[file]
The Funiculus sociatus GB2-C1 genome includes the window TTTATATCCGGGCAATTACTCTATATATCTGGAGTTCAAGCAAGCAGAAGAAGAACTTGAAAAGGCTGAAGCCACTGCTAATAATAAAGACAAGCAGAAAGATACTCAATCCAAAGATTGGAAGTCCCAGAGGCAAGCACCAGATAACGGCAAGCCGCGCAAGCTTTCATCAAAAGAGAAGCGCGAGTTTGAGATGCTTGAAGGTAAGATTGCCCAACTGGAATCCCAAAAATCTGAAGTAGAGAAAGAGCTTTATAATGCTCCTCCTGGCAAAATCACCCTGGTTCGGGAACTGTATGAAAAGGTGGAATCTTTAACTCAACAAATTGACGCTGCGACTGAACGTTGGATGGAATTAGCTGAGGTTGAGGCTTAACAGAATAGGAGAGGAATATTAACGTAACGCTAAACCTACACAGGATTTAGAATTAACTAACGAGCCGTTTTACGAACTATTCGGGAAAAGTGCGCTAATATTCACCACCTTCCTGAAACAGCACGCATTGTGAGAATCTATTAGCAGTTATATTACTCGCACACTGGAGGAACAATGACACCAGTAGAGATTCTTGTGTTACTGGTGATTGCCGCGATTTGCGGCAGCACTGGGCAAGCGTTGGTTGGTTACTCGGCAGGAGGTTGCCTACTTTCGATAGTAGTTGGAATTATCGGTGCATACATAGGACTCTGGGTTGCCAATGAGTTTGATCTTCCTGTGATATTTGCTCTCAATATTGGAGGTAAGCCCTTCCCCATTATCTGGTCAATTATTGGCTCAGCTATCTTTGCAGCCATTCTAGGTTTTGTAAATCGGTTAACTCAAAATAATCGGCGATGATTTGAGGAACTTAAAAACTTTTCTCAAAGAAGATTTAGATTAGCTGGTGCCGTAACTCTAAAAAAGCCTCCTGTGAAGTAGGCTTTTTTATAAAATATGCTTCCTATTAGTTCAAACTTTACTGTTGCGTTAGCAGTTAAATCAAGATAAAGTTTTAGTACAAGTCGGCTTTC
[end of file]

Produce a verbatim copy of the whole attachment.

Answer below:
The Funiculus sociatus GB2-C1 genome includes the window TTTATATCCGGGCAATTACTCTATATATCTGGAGTTCAAGCAAGCAGAAGAAGAACTTGAAAAGGCTGAAGCCACTGCTAATAATAAAGACAAGCAGAAAGATACTCAATCCAAAGATTGGAAGTCCCAGAGGCAAGCACCAGATAACGGCAAGCCGCGCAAGCTTTCATCAAAAGAGAAGCGCGAGTTTGAGATGCTTGAAGGTAAGATTGCCCAACTGGAATCCCAAAAATCTGAAGTAGAGAAAGAGCTTTATAATGCTCCTCCTGGCAAAATCACCCTGGTTCGGGAACTGTATGAAAAGGTGGAATCTTTAACTCAACAAATTGACGCTGCGACTGAACGTTGGATGGAATTAGCTGAGGTTGAGGCTTAACAGAATAGGAGAGGAATATTAACGTAACGCTAAACCTACACAGGATTTAGAATTAACTAACGAGCCGTTTTACGAACTATTCGGGAAAAGTGCGCTAATATTCACCACCTTCCTGAAACAGCACGCATTGTGAGAATCTATTAGCAGTTATATTACTCGCACACTGGAGGAACAATGACACCAGTAGAGATTCTTGTGTTACTGGTGATTGCCGCGATTTGCGGCAGCACTGGGCAAGCGTTGGTTGGTTACTCGGCAGGAGGTTGCCTACTTTCGATAGTAGTTGGAATTATCGGTGCATACATAGGACTCTGGGTTGCCAATGAGTTTGATCTTCCTGTGATATTTGCTCTCAATATTGGAGGTAAGCCCTTCCCCATTATCTGGTCAATTATTGGCTCAGCTATCTTTGCAGCCATTCTAGGTTTTGTAAATCGGTTAACTCAAAATAATCGGCGATGATTTGAGGAACTTAAAAACTTTTCTCAAAGAAGATTTAGATTAGCTGGTGCCGTAACTCTAAAAAAGCCTCCTGTGAAGTAGGCTTTTTTATAAAATATGCTTCCTATTAGTTCAAACTTTACTGTTGCGTTAGCAGTTAAATCAAGATAAAGTTTTAGTACAAGTCGGCTTTC